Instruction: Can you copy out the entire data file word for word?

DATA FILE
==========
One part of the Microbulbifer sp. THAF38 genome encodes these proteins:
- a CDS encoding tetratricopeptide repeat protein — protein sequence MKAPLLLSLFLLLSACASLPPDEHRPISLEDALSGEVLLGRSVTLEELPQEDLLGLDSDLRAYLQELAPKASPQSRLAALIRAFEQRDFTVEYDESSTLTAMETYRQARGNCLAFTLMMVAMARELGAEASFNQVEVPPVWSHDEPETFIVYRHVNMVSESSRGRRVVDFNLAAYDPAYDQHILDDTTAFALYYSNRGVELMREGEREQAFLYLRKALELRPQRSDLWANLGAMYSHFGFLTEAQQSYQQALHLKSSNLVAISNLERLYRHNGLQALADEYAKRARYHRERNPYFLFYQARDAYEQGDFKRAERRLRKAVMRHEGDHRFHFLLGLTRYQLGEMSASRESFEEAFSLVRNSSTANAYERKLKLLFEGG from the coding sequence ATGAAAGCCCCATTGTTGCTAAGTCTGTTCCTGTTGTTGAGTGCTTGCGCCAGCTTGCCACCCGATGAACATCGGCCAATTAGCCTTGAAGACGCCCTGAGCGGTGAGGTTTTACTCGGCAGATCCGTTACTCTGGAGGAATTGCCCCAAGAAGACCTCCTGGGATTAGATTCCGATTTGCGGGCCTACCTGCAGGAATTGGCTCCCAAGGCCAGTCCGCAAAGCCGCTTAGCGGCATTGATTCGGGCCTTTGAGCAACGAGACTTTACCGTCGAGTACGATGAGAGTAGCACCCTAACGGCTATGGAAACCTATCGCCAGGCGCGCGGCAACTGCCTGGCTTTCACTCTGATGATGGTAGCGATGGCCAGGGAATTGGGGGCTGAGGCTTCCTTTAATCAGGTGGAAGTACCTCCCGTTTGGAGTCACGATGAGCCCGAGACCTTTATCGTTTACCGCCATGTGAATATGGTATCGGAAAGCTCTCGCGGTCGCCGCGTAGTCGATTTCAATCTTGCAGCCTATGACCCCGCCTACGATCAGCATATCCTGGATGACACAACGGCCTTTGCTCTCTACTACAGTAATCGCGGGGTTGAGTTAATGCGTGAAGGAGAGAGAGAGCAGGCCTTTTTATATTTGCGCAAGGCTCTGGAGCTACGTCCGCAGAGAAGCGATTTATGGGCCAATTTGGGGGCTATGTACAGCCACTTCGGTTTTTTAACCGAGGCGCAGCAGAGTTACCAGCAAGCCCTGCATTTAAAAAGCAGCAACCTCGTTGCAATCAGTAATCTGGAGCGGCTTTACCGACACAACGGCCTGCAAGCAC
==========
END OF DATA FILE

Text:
One part of the Microbulbifer sp. THAF38 genome encodes these proteins:
- a CDS encoding tetratricopeptide repeat protein — protein sequence MKAPLLLSLFLLLSACASLPPDEHRPISLEDALSGEVLLGRSVTLEELPQEDLLGLDSDLRAYLQELAPKASPQSRLAALIRAFEQRDFTVEYDESSTLTAMETYRQARGNCLAFTLMMVAMARELGAEASFNQVEVPPVWSHDEPETFIVYRHVNMVSESSRGRRVVDFNLAAYDPAYDQHILDDTTAFALYYSNRGVELMREGEREQAFLYLRKALELRPQRSDLWANLGAMYSHFGFLTEAQQSYQQALHLKSSNLVAISNLERLYRHNGLQALADEYAKRARYHRERNPYFLFYQARDAYEQGDFKRAERRLRKAVMRHEGDHRFHFLLGLTRYQLGEMSASRESFEEAFSLVRNSSTANAYERKLKLLFEGG from the coding sequence ATGAAAGCCCCATTGTTGCTAAGTCTGTTCCTGTTGTTGAGTGCTTGCGCCAGCTTGCCACCCGATGAACATCGGCCAATTAGCCTTGAAGACGCCCTGAGCGGTGAGGTTTTACTCGGCAGATCCGTTACTCTGGAGGAATTGCCCCAAGAAGACCTCCTGGGATTAGATTCCGATTTGCGGGCCTACCTGCAGGAATTGGCTCCCAAGGCCAGTCCGCAAAGCCGCTTAGCGGCATTGATTCGGGCCTTTGAGCAACGAGACTTTACCGTCGAGTACGATGAGAGTAGCACCCTAACGGCTATGGAAACCTATCGCCAGGCGCGCGGCAACTGCCTGGCTTTCACTCTGATGATGGTAGCGATGGCCAGGGAATTGGGGGCTGAGGCTTCCTTTAATCAGGTGGAAGTACCTCCCGTTTGGAGTCACGATGAGCCCGAGACCTTTATCGTTTACCGCCATGTGAATATGGTATCGGAAAGCTCTCGCGGTCGCCGCGTAGTCGATTTCAATCTTGCAGCCTATGACCCCGCCTACGATCAGCATATCCTGGATGACACAACGGCCTTTGCTCTCTACTACAGTAATCGCGGGGTTGAGTTAATGCGTGAAGGAGAGAGAGAGCAGGCCTTTTTATATTTGCGCAAGGCTCTGGAGCTACGTCCGCAGAGAAGCGATTTATGGGCCAATTTGGGGGCTATGTACAGCCACTTCGGTTTTTTAACCGAGGCGCAGCAGAGTTACCAGCAAGCCCTGCATTTAAAAAGCAGCAACCTCGTTGCAATCAGTAATCTGGAGCGGCTTTACCGACACAACGGCCTGCAAGCAC